Talk:Index of phonetics articles
say, aren't all of the 'ejective' phone articles actually descriptions of 'voiced ingressive' phones? I thought ejectives were written as C + apostrophe, eg p', t', k'... ?? user:pgdudda
- Hi. No, ejectives use a glottalic egressive airstream mechanism. The larynx with closed glottis is pushed upward by the throat muscles compressing the air the oral cavity. So, the air is pushed outward (i.e., egressive). You can check this in a mirror & with a hand in front of your mouth (in English, emphasized sentence/utterance-final words that end in a voiceless stop, esp. /k/, are pronounced as ejective stops, as in ’leak' /lik/.) I think it may be impossible to push air out with partially open vocal folds (i.e., voiced). (Ladefoged says, "unlikely".) Even if it is possible, it is definitely not common for ejectives to be voiced. (Of the few languages that are said to have them, Ladefoged says they are misnamed.)
- Glottalic ingressive sounds are implosives. They may be voiced or voiceless, but voiceless implosives are hard to produce & are rather rare (it was thought impossible before, but there are voiceless implosives in Owerri Igbo, Uzere, Lendu, and Mayan languages). As you might have guessed in these sounds the larynx is lowered, causing a decrease in air pressure & sucking air inwards.
- Ish ishwar 16:03, 29 Nov 2004 (UTC)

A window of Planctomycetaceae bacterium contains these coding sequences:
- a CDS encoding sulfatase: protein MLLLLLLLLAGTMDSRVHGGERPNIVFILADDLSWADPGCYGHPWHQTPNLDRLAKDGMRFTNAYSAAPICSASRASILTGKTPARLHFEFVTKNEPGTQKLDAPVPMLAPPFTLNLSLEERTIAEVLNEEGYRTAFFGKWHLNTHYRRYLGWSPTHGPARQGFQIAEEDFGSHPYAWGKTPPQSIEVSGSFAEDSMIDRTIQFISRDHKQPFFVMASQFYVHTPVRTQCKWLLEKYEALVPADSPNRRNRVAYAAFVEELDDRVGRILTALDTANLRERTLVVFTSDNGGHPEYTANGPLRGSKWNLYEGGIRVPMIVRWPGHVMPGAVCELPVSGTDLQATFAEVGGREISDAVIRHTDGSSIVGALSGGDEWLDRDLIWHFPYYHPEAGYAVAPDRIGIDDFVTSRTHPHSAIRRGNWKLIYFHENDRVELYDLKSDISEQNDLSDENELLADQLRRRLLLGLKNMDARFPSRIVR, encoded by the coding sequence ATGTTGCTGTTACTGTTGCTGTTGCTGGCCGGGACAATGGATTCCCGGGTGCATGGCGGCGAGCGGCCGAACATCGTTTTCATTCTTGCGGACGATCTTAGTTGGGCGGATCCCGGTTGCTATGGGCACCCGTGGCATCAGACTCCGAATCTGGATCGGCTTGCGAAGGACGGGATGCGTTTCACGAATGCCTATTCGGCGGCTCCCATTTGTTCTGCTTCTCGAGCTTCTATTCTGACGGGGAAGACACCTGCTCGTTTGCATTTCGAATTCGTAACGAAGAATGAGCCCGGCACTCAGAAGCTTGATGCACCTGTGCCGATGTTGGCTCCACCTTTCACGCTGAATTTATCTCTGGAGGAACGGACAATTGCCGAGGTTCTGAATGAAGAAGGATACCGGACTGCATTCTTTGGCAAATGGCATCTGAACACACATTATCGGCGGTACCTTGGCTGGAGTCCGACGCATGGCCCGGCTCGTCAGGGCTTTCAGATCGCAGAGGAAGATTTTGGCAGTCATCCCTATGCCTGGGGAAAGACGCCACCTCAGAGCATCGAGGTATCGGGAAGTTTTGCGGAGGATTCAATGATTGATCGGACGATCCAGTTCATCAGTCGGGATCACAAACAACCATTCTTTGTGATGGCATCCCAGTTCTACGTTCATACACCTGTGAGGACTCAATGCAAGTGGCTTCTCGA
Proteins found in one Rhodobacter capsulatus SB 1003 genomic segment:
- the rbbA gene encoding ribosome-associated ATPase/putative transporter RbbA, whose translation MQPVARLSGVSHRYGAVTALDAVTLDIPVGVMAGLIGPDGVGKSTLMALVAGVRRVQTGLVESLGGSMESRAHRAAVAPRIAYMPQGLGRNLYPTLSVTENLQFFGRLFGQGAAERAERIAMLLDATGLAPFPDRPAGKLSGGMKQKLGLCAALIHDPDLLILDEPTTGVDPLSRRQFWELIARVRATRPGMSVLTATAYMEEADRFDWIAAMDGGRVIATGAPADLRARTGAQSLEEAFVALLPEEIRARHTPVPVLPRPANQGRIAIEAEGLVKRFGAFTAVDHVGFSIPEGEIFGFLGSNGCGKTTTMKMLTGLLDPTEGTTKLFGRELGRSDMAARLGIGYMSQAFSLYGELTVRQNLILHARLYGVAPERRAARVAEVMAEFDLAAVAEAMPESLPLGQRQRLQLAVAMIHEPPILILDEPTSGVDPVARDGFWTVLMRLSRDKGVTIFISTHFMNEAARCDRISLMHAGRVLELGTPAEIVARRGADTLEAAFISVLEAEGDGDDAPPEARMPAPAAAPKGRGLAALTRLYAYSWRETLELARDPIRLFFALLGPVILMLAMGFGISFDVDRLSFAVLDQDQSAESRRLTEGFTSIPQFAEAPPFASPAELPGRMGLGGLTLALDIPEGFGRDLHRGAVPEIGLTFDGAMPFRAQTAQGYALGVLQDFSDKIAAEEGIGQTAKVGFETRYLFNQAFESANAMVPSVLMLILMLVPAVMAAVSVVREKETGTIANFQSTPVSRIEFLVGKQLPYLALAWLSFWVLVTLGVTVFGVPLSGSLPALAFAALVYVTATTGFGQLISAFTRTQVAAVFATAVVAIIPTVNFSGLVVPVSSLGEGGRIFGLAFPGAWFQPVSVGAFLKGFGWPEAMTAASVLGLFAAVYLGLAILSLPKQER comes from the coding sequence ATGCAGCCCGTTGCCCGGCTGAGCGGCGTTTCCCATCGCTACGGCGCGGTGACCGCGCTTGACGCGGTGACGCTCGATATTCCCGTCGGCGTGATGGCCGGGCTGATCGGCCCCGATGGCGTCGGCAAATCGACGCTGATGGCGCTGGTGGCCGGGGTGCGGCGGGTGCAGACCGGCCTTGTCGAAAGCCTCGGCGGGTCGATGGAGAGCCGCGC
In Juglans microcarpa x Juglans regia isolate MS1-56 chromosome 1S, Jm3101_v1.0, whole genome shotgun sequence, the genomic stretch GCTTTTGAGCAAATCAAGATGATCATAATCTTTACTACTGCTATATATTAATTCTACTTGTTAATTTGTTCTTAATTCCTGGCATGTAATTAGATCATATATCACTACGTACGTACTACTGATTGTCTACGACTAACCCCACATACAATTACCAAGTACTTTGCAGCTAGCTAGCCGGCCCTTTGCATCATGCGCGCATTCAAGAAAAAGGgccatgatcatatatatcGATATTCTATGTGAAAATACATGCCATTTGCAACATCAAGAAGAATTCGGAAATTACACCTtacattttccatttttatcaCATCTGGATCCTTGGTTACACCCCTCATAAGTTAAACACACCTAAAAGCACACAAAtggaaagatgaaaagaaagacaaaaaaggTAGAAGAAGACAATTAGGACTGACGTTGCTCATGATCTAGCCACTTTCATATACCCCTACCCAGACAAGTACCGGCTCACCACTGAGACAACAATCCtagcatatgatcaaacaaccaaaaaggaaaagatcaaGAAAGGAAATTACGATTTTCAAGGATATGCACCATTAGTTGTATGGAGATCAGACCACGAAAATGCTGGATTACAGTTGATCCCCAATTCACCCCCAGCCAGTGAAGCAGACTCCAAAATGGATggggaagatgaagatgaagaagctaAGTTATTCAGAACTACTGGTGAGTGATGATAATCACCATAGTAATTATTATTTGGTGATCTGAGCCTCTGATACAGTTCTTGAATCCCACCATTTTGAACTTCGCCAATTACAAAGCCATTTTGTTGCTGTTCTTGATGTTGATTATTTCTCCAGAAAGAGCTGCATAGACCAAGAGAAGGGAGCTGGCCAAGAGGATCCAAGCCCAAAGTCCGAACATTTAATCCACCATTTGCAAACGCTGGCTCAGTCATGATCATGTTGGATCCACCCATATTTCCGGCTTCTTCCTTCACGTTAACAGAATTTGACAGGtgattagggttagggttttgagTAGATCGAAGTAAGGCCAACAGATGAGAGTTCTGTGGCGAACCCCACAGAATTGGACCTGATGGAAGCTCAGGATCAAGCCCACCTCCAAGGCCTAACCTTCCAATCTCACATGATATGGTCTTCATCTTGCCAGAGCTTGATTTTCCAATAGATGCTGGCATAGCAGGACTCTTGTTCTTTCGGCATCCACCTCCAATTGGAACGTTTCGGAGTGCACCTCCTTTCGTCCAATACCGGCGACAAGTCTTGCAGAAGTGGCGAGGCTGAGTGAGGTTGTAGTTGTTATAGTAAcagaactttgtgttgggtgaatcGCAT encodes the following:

- Oh, then the articles must've been fixed since the last time I looked. Because they were describing voiced ingressives instead of ejectives (which are, almost by definition, voiceless). Thanks! pgdudda 20:08, 29 Nov 2004 (UTC)
The article on palatalisation refers to the transormation of sounds in the history of languages. It should also discribe its meaning in phonetics. I'm not able to do it myself. The same link with the same intended meaning is in IPA in Unicode.
To do: mark every one of these as Category:Phonetics. -- The Anome 11:28, 17 Jul 2004 (UTC)
- Some things should be in one of the subcategories instead. The subcategories are:
- Category:Human voice (of which Phonetics is also a subcategory, so we've got some recursion going on here)
- Category:Phonetic alphabets
I wrote articles for the only remaining red links I found here today: checked vowel, free vowel (both of which redirect to a single article checked and free vowels since it doesn't make sense to discuss them separately), and palatal ejective. But if anyone can add a png image and an ogg file to complete the IPA infobox there, that would be great! --Angr/tɔk tə mi 14:26, 14 July 2005 (UTC)
Articles about filler sounds
I'm not familiar with the field of phonetics but would the Clitic, Interjection, Speech disfluency and Filler (linguistics) articles be valid for this list? I had been trying to find what you call the "uh, ah, um, er" style filler sounds people often use when speaking. --Marc Kupper|talk 20:46, 3 February 2011 (UTC)
Article or category?
Aspect of articulation
There is an entry in red for "aspect of articulation". Can anyone tell me where this term has come from? i have never heard of it. — Preceding unsigned comment added by RoachPeter (talk • contribs) 19:37, 3 January 2013 (UTC)
Apologies - I have now found the term being used in J. Laver's book 'Phonetics'. I'd be happy to write up a brief summary to cover this topic, but it would be a one-reference article. RoachPeter (talk) 16:41, 8 February 2013 (UTC)